Kia Ora to Bert Nichols, Overland Track

I’ve gone retro again, but don’t worry. I looked through my old photos of this walk and just realised there’s only two days to go after this one, so I might as well get it done. This leg from Kia Ora to Bert Nichols ended up being a straightforward day with calm weather and the walking was comfortable.

Actually, if it wasn’t for the pictures I took on this walk, I would’ve forgotten a fair bit of it. How this possible when it was only four years ago? I’ve no idea. It seems a lot of these hikes blur into one though and it’s hard to pick something out which was notable. I must say,, a quick scan of the images and parts of this day are quite vivid, as this was the ‘day of the waterfall’.

Before starting, I must mention this before I forget. Don’t you love a saying that’s said incorrectly? How’s this one. I read a comment where this bloke was bragging he was at home during a work day and he was listening to his music ‘full ball’. Huh? Surely he means ‘full bore’? Then again, he was at home, so maybe he was just listening with his cods swinging in the breeze?

Right. Kia Ora Hut was quite pleasant and especially as I had it to myself. The previous day through Pelion Gap had been a bit stormy, but come daylight the sun was shining. Mind you, the clearing of the cloud meant any heat had also being sucked out into the sky. It was freezing, but the surrounding mountains were wonderfully clear.


The Du Cane Range sits at the back of the hut and there was still enough snow up there to make for a picturesque scene.


I didn’t have a long day ahead of me, but judging by the times on the photos I was out and walking by 7.30 am. Maybe feeling frozen got me moving earlier than I needed to?

There were a few bonuses of no walkers being around. One is I was saving energy by not having to speak (other than swear at myself) and the other was sheets of ice formed on the track were all untouched. Most small pools of water were frozen over and I noted a strange sight in a few of them. Imprints of leaves sat on the icy surface…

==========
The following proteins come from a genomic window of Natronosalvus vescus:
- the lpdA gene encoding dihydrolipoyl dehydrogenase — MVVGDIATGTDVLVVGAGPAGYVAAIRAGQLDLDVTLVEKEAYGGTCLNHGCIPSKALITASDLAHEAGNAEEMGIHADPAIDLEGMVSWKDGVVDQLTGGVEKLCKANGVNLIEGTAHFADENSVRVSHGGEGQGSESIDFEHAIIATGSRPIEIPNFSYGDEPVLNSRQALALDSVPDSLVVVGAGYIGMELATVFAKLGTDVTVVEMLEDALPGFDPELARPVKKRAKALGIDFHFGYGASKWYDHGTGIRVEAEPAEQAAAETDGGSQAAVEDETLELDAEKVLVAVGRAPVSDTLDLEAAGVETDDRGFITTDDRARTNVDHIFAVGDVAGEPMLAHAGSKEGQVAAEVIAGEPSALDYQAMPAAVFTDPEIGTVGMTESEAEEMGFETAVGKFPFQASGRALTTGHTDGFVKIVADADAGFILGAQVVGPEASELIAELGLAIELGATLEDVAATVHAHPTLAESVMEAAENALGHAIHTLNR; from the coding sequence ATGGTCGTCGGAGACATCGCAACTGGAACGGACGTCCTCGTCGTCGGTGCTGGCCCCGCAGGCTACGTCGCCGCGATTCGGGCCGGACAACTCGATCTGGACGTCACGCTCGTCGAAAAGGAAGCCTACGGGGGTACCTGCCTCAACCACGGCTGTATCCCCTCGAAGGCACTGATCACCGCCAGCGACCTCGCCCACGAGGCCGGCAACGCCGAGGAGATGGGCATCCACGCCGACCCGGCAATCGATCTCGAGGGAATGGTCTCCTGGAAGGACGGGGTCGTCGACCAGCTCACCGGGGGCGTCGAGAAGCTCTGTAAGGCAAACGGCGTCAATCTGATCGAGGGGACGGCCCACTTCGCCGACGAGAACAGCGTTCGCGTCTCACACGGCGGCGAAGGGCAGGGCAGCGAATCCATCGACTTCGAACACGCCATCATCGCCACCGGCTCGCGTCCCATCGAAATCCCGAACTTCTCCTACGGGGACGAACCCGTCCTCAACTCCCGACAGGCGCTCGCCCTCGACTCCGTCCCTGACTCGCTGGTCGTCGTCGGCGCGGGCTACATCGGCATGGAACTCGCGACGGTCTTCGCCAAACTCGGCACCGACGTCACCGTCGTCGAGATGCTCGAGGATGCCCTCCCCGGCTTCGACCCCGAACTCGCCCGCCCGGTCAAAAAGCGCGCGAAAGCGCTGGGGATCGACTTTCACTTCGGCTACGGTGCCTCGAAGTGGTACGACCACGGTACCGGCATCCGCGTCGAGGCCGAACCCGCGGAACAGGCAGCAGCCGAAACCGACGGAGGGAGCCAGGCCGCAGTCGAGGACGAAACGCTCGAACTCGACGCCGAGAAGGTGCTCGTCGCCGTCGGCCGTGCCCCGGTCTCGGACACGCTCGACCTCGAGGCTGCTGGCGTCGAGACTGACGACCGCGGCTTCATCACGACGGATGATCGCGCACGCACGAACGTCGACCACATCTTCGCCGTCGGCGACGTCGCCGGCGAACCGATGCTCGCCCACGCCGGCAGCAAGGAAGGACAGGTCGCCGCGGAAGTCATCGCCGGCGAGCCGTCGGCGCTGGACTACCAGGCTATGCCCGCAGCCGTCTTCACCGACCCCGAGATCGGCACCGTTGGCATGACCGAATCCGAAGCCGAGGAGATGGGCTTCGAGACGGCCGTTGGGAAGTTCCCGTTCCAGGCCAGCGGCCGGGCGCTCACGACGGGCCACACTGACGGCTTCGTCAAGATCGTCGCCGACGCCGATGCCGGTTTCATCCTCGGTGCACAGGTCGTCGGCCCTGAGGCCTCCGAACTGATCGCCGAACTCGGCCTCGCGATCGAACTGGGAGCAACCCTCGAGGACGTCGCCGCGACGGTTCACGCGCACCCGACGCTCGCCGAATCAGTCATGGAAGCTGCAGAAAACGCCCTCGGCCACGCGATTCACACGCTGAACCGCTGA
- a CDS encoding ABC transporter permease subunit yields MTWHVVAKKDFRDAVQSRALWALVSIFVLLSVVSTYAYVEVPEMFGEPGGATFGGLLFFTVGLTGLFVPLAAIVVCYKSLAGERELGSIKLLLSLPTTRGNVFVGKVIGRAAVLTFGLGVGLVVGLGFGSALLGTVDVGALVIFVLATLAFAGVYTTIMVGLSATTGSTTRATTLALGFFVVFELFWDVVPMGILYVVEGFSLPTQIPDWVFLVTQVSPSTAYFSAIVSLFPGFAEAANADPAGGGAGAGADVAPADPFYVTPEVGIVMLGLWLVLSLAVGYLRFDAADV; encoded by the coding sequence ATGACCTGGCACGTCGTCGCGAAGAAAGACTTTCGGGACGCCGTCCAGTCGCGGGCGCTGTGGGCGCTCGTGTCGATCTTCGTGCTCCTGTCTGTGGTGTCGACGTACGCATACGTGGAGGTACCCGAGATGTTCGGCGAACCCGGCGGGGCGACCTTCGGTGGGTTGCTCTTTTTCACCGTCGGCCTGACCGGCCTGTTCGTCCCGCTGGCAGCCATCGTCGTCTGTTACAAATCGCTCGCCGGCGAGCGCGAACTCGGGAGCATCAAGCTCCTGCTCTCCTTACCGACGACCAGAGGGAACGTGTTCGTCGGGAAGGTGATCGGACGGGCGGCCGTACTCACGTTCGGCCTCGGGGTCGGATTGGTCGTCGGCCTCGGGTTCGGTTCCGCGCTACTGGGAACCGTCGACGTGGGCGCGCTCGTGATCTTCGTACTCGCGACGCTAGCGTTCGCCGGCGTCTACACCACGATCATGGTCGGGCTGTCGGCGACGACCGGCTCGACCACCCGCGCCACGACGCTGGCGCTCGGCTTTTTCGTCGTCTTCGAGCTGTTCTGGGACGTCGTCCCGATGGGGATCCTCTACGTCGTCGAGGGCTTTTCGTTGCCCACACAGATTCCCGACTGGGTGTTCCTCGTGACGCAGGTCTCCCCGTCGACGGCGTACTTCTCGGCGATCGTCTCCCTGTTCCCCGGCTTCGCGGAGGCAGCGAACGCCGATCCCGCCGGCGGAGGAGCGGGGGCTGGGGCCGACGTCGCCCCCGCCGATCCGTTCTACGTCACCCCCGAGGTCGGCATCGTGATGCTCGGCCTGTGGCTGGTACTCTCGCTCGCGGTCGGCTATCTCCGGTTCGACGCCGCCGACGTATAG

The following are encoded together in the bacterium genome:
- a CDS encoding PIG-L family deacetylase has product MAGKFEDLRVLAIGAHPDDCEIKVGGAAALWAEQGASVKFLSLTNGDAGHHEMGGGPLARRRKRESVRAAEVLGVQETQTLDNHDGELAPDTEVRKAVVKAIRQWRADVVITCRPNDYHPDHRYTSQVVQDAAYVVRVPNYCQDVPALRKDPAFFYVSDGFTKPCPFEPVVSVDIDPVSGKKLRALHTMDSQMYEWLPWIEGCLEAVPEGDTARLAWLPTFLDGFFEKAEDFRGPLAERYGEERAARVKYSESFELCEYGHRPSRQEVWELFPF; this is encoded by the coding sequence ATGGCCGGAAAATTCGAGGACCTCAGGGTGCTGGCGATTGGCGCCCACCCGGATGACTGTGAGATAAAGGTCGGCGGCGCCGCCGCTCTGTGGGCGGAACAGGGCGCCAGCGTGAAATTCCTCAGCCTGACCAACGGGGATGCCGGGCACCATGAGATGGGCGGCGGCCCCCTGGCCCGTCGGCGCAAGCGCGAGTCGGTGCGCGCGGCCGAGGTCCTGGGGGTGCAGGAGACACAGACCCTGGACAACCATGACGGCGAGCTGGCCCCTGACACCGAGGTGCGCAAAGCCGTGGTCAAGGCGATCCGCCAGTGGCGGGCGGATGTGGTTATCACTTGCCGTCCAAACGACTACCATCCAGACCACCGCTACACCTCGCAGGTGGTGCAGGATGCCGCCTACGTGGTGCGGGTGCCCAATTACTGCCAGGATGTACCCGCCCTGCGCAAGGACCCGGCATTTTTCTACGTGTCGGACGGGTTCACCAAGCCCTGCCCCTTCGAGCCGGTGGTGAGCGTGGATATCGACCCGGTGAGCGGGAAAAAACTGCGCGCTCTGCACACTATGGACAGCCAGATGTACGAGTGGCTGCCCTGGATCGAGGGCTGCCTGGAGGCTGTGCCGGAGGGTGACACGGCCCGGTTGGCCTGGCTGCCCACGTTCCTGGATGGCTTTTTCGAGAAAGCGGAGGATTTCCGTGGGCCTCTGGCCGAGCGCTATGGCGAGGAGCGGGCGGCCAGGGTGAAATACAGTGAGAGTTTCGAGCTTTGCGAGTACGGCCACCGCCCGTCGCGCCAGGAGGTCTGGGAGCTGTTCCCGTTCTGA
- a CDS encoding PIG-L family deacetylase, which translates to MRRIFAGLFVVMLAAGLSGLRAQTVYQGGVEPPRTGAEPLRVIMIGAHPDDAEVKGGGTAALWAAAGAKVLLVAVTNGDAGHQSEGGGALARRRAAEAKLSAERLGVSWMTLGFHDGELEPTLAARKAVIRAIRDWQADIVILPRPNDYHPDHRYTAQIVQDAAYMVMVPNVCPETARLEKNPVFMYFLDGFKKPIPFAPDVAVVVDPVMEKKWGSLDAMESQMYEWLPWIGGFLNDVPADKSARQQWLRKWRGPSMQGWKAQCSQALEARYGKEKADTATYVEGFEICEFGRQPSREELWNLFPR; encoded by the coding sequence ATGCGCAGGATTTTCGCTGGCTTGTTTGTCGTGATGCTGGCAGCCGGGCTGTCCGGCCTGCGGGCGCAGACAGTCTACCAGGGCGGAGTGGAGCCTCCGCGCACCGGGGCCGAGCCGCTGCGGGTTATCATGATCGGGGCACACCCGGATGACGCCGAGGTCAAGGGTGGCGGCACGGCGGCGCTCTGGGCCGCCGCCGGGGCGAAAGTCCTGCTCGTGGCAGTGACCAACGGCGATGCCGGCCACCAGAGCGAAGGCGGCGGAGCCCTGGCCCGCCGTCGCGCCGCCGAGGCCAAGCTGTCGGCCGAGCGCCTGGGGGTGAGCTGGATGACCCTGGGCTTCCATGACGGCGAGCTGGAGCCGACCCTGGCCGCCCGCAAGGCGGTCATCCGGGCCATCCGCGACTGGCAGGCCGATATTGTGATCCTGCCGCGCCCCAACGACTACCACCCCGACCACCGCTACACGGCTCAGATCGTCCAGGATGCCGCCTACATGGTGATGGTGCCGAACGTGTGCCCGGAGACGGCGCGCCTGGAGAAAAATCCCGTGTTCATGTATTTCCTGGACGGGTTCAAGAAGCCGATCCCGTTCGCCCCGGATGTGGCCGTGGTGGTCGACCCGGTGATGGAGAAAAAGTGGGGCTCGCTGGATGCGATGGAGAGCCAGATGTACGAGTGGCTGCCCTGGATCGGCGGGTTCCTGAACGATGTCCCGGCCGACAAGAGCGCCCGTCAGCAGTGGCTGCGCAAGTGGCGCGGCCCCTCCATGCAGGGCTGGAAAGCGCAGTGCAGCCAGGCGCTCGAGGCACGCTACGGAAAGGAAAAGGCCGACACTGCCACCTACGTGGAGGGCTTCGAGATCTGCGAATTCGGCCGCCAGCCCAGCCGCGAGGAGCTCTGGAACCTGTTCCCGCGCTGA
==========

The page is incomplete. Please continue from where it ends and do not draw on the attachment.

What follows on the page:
…but, where were the leaves which left the imprints?


I’m not sure how that happens, but it was quite common. Anyway, I moved on and my first place of interest was Du Cane Hut. This is an emergency hut now and the following year it was a mental lifesaver, as Ben and I finished in the dark after a long day crossing the Never Never.

That particular day was one reason I took up blogging. Simply, the horror had to be told and although it was in the early days of the blog where I had no idea how it all worked, the post is still sufficient for what Ben calls, “One of the worst days of my life.”

On this occasion, a year before the horror, Du Cane Hut was bathed in sunshine…


…with the mountain ranges towering behind.


I had a brief stop to sit in the sun, before pushing on to my main aim of the day, which was some waterfall watching.

There was a sign leading the way…


…but, I have a bit of a problem. I’ve got a series of photos of teeming water, but no idea which waterfall is which. Mm…

I dropped my pack and went for a wander. I wasn’t quite sure what to expect, but I should have had an idea as a roar of water could be heard from a fair distance. I came to the end of a path to be confronted with a waterfall, which although deafening, was certainly impressive. Judging by the sequence the pictures were taken, I’m assuming this is Fergusson Falls.


Standing only a few metres away from the drop, it certainly was intimidating. I even took a couple of videos, but again didn’t put much thought into it. It was more of a, “Hey look, the camera has a video button” sort of method. I took quite a few pictures though, as the water created a cloud of spray…


…which filled the surrounding air.


There’s something about a decent waterfall. I could sit down and watch for hours the way the water flowed and foamed. As you can see I spent some time…


…trying to capture it from different viewpoints.


More and more pictures…